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October 16, 2012

The Leaves Are Falling

By Tiffani Mugurussa
Grades PreK–K, 1–2

    For the past two weeks, we have been reading books about fall. As I started perusing my book tubs, I realized I have a lot of autumn-themed books, so I’ve gone through all of my library tubs to create a special one just for the season. I also realized I own a lot of listening centers that revolve around Halloween — almost too many. I will have to plan carefully if I want to get all of them in during October.

     

     

     

     

    This week at the listening center we will be hearing the story The Scarecrow's Hat and then following it up with a scarecrow dot-to-dot. In the coming weeks we will listen to:

    I’m glad October is a long month because I have so many wonderful activities and projects planned. Below are a few of the activities we have already completed. 

    We began our study of fall by reading and discussing The Seasons of Arnold's Apple Tree and followed the reading by drawing pictures of fall.

     

    After reading Red Leaf, Yellow Leaf by Lois Ehlert, we made torn tissue-paper leaves. To make them, students painted leaf shapes with a mixture of glue and water, then added small pieces of red, yellow, and orange tissue paper. 

     

     

       

     

    Leaf Man is another beautiful picture book by Lois Ehlert. After reading the story, we took a walk through the school and collected leaves. I also asked students to bring in their own leaves to show and share and to use for our art projects. We used all of the collected leaves to create our own versions of leaf man. We didn’t have berries or nuts like the one pictured in the book, so we improvised and used googly eyes. I was pleasantly surprised at how they turned out. They are so cute and have so much character.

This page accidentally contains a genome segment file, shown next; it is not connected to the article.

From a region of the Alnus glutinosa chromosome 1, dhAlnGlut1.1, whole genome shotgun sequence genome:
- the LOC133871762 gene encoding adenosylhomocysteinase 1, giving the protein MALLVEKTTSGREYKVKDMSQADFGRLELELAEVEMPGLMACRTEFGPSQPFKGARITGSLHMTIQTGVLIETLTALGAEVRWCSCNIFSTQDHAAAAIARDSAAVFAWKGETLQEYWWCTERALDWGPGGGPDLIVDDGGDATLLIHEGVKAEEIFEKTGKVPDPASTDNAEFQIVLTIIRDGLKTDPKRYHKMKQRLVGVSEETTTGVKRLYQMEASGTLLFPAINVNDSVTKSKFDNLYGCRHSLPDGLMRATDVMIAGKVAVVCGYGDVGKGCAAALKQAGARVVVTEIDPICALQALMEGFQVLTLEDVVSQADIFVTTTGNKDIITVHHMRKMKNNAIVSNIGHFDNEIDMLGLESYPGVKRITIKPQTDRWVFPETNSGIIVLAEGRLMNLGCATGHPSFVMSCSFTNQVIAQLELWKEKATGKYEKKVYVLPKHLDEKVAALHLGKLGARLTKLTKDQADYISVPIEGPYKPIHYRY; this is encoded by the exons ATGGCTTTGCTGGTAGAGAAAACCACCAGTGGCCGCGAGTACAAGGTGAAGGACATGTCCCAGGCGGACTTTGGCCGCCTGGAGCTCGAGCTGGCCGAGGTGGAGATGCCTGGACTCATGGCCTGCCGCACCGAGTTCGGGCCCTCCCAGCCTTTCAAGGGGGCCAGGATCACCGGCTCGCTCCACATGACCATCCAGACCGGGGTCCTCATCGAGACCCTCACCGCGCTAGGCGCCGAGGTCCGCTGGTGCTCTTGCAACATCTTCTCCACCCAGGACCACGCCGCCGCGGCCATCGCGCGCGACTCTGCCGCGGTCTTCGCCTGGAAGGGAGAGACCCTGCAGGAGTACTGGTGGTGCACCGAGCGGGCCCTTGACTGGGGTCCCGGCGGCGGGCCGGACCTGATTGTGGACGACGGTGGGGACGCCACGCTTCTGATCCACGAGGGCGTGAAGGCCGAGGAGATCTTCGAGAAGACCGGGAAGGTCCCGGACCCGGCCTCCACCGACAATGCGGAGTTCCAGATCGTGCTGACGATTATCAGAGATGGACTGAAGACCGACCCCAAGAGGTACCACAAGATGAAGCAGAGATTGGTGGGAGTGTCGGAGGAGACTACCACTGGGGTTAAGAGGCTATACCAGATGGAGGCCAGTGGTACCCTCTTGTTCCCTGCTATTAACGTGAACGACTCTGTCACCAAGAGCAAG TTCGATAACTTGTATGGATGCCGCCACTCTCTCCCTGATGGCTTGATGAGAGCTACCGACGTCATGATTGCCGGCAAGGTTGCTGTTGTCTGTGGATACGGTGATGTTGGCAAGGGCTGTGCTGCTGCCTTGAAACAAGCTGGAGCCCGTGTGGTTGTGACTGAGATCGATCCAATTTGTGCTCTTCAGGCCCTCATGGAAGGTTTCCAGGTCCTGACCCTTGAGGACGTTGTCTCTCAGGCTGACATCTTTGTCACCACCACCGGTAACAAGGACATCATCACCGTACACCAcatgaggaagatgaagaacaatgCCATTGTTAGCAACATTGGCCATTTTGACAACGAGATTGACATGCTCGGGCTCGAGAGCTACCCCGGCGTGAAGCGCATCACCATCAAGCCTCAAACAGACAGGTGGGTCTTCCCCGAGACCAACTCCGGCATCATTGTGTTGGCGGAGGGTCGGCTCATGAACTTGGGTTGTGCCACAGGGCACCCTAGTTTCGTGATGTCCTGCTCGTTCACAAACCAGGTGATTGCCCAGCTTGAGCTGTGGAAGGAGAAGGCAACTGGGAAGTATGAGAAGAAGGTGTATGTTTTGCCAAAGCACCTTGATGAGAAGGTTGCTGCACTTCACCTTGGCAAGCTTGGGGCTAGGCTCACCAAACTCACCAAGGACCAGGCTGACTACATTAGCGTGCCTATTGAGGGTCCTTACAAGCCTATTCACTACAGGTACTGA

Leaf Man  Leaf Man

     

    Scarecrow's HatGreat Glyphs The Scarecrow’s Hat is another great picture book. After reading this book, the students each made a scarecrow glyph from the book Great Glyphs: All About Me. Glyphs are a great way to use art while creating and analyzing data. This particular glyph involved students needing to know their birthday. This led to a discussion about which season their birthday occurs in. We will be creating a seasons of birthdays graph next week.

    Scarecrow Glyph

    Here is a list of other great fall books and a few activities to go with them:

    • I Am a Leaf — After reading this story, we made an anchor chart to display what we had learned about leaves.
    • We’re Going on a Leaf Hunt — A class favorite and a must-read before you take your class on a leaf hunt.
    • Why Do Leaves Change Color? — After reading this book, my students chose leaves to use in doing a leaf rubbing with crayons.
    • There Was an Old Lady Who Swallowed Some Leaves! — Students love to chime in with the repetitive text as you read.
    • Fall Leaves Fall! — A great book to get students talking about what they like to do with the leaves. I used the book and the sentence frame I like to ____ leaves. I gave my ELD students word choices like collect, rake, or jump in.

    This month I am also using a few ideas from two old, but wonderful Scholastic books, Thematic Units for Kindergarten and Building Literacy With Interactive Charts. Both of these books have been great resources for ideas and extension activities. 

    Next week we will continue with our investigation of fall and begin our study of pumpkins. What activities do you do in the fall with your class? I look forward to reading your responses.